Many of the “crimes” are in literary fiction, not popular genre, not that we don’t commit the crimes on occasion. On the bloated text, traditional publishers with their overworked editors who don’t have time to edit are as much to blame as the writers who don’t think their writing diarrhea stinks.
As to my own dislikes, a good chunk of my writing advice articles are about disastrous early chapters of books I’ve read. Monday’s was about second books in series where the first chapters clean up events from the first books and tell what the characters have been up to instead of starting the story.
Yes, Marilynn. Reviewers call those second books the sophomore slump. Finish book one — put the conclusions in the last chapter or epilogue, and move on.
I agree with most of this list. Maybe my reading doesn’t have enough dream sequences to bother me.
Word processors and spell check I think are the root of many typos and grammar gaffs. Right is spelled correctly, except I really wanted write. My grammar is far from perfect, if see your errors, you should have paid an editor.
I am a techie with a wide variety of interests. If you are going to name a brand, get the details right. One James Bond continuation book added a back seat in a BMW that left Munich with only two seats.
Bloat – Yes, JRR Tolkien could use two pages to build a bonfire. You aren’t Tolkien. I read one book, by a well known author, with a five page bad psychodelic trip.
“… a five page bad psychedelic trip.”
But would the author remember it?
Ouch to the James Bond pastiche. Book bloat has become a sign of prestige.
I think the key with many of these is to consider if it is helping the plot or not. Many times, these things can work well, but they are too often used poorly.
For me, my biggest pet peeve is the line “I let out a breath I didn’t know I was holding.” Breathing is unconscious. You have to be thinking about it to hold your breath. I can get holding your breath in a tense situation, especially if you are hiding from someone. But you won’t do it unconsciously. But I’ve read so many books there the author did that. Fortunately, it seems to have slowed down.
Thanks for that reminder, Mark.
I’ll add one more peeve, and this may just be me, but I can’t stand male characters that don’t act or think like males. There are a few women writers who get it right, our Terry Odell being one, but I’ve put down many romantic suspense and even thrillers because the men were unrealistic.
Reminds me of the Youtube video I saw of a dad complaining about his daughter pestering him with questions about how nice her eyebrows looked. He finally told her, “If a woman walks into a bar, the last thing men look at is her eyebrows.” Well said. 🙂
One other pet peeve. Too much internalization during a life-threatening situation.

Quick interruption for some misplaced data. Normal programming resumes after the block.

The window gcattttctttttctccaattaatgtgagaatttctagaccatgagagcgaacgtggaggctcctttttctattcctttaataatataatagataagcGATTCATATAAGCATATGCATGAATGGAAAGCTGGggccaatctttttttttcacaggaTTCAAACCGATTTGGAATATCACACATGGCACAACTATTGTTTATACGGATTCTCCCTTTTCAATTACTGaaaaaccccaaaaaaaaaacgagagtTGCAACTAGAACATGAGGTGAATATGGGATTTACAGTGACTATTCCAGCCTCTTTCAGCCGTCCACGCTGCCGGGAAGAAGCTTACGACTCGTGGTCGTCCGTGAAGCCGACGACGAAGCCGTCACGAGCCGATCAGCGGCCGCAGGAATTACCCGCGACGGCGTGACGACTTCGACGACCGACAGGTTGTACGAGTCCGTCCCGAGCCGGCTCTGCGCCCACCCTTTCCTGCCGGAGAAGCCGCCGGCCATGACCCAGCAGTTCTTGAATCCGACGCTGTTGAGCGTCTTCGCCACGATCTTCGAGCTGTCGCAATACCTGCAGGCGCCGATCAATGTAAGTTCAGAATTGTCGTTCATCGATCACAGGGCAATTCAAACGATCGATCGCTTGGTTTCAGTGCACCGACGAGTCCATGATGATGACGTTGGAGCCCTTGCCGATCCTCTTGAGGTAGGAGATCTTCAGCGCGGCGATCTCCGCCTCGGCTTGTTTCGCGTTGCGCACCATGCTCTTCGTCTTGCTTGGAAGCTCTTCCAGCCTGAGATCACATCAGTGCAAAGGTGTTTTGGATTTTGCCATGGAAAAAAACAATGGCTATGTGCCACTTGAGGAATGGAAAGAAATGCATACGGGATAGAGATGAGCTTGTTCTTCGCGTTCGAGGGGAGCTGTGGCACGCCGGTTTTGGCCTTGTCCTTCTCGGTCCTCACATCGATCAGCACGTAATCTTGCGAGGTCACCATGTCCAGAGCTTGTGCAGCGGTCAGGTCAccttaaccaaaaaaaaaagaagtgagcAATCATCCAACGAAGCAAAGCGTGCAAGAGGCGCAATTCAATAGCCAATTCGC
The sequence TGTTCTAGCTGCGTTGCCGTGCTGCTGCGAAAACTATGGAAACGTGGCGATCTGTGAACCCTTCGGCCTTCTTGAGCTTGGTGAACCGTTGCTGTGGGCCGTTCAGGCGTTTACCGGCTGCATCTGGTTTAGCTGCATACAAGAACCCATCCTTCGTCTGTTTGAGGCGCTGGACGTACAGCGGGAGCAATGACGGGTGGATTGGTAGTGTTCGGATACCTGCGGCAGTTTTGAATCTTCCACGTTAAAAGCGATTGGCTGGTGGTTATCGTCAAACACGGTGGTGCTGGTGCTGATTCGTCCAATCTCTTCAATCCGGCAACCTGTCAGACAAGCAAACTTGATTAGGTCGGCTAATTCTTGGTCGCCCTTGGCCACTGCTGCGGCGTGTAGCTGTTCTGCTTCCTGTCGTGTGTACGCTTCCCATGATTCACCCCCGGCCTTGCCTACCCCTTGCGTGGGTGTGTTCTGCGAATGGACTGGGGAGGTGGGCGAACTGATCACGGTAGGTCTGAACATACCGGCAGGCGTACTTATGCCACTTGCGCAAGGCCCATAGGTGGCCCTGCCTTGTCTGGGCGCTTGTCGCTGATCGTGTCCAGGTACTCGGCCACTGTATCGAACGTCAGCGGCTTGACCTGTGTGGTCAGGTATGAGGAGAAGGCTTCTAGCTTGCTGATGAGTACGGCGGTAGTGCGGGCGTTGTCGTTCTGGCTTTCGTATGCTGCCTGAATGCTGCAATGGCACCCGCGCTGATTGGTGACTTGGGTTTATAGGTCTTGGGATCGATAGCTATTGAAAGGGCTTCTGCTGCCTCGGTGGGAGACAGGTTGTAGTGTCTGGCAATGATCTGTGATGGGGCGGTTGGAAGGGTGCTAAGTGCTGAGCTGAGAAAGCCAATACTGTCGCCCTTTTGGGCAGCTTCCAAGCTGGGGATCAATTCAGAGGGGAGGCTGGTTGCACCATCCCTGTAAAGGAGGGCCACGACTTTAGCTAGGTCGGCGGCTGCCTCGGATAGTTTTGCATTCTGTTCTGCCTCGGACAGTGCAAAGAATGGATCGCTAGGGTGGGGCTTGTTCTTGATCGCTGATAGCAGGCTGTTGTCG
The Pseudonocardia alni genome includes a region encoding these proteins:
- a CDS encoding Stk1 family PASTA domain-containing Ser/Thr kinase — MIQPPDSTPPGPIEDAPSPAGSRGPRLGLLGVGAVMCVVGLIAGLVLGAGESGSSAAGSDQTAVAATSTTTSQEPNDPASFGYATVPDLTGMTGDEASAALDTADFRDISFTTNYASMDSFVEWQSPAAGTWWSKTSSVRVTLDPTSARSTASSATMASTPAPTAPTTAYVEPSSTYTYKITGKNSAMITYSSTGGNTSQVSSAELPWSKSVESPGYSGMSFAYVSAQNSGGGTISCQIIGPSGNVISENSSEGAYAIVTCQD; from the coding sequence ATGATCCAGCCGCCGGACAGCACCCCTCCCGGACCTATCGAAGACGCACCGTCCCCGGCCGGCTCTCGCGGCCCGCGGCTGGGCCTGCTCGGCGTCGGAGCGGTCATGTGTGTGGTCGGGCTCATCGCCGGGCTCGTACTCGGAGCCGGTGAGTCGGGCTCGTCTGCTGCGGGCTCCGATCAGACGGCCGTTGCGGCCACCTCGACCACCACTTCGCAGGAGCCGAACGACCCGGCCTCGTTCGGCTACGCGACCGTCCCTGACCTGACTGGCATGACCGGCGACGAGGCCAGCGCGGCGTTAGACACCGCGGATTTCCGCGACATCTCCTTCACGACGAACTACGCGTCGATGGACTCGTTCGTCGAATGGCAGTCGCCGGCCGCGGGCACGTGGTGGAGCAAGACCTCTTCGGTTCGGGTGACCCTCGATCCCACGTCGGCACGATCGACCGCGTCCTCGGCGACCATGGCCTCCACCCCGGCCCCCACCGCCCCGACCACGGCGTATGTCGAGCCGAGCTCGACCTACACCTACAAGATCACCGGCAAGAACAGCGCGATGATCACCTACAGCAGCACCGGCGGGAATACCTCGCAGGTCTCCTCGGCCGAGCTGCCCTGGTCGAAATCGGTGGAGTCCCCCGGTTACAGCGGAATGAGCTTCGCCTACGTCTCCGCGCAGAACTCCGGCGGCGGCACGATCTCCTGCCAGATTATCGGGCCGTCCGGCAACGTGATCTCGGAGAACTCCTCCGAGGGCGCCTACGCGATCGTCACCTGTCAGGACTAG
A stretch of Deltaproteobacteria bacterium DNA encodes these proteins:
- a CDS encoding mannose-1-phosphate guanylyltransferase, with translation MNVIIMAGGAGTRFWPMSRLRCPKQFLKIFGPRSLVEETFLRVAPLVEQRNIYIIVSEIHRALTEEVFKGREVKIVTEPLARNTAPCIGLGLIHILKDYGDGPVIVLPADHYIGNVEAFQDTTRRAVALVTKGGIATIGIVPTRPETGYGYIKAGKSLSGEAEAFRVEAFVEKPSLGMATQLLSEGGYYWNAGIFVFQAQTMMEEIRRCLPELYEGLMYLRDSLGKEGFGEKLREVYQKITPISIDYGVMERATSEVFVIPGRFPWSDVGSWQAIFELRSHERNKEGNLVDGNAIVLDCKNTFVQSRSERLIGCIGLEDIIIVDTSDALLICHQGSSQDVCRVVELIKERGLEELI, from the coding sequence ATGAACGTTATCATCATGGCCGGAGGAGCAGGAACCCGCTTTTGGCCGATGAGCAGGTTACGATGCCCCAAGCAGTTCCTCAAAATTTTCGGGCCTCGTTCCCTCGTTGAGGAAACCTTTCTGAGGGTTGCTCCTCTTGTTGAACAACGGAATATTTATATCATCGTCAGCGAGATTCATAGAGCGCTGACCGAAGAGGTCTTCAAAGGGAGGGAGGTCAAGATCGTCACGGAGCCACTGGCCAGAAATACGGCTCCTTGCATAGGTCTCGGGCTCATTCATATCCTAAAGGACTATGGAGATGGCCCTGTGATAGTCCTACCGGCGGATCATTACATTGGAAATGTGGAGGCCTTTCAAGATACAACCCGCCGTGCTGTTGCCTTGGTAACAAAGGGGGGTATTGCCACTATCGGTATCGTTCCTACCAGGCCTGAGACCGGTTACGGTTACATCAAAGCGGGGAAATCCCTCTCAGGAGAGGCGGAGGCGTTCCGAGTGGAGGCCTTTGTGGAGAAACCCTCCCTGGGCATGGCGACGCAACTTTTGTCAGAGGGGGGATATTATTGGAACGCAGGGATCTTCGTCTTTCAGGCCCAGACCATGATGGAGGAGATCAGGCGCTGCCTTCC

Yes, action scenes must be terse, with minimal detail–sumi-e, not pointillism. One beginning thud-and-blunder author armed his MC with a crutch that could be converted into a sort of bludgeon. The writer attempted to cover the fact that anyone pausing during a fight to disassemble a crutch would likely be dead before he could reassemble it, by stating: “With incredible speed, Jones converted his crutch into a deadly tong fa.” Incredible, indeed.
Another good comment. Maybe the MC should have had a sword cane.
Good grief! Rolling my eyes.
Thanks so much for the mention, CMP. I remember having the Hubster read my first male POV scene, and his first comment was “Give him a bigger truck.” Then, about 20 minutes later, he comes into my office and says, “You know where she sat on the couch and tucked her legs under her? He’d have looked.” (Yes, she was wearing a skirt.) I ran that by a few other male acquaintance to make sure the Hubster’s reaction wasn’t a one-off, and they all agreed, it was hard wired into the male DNA.
I check details about men with my husband, too, Terry.
I also check with my husband when writing male MC scenes. I have the added advantage of his 34 years of law enforcement experience (including S.W.A.T) along with his all-male attitude. It helps!
Thanks for adding these, Cecilia.
Personal pet peeve, which I’ve seen this in a many books I’ve read lately, is 21st century morals in turn of the century (as in 1900) historical novels. Suddenly, the main character is so forward thinking that she isn’t bothered in the least by lifestyles that weren’t even illegal in her time and location. I read for entertainment, not so I can be proselytized, and it makes the book comes across as a pushy agenda from the author. I also dislike a contemporary voice given to a historical character.
Yes, that’s one of mine, too, Mac. Many of the actions that modern women do would have had them ostracized in earlier times.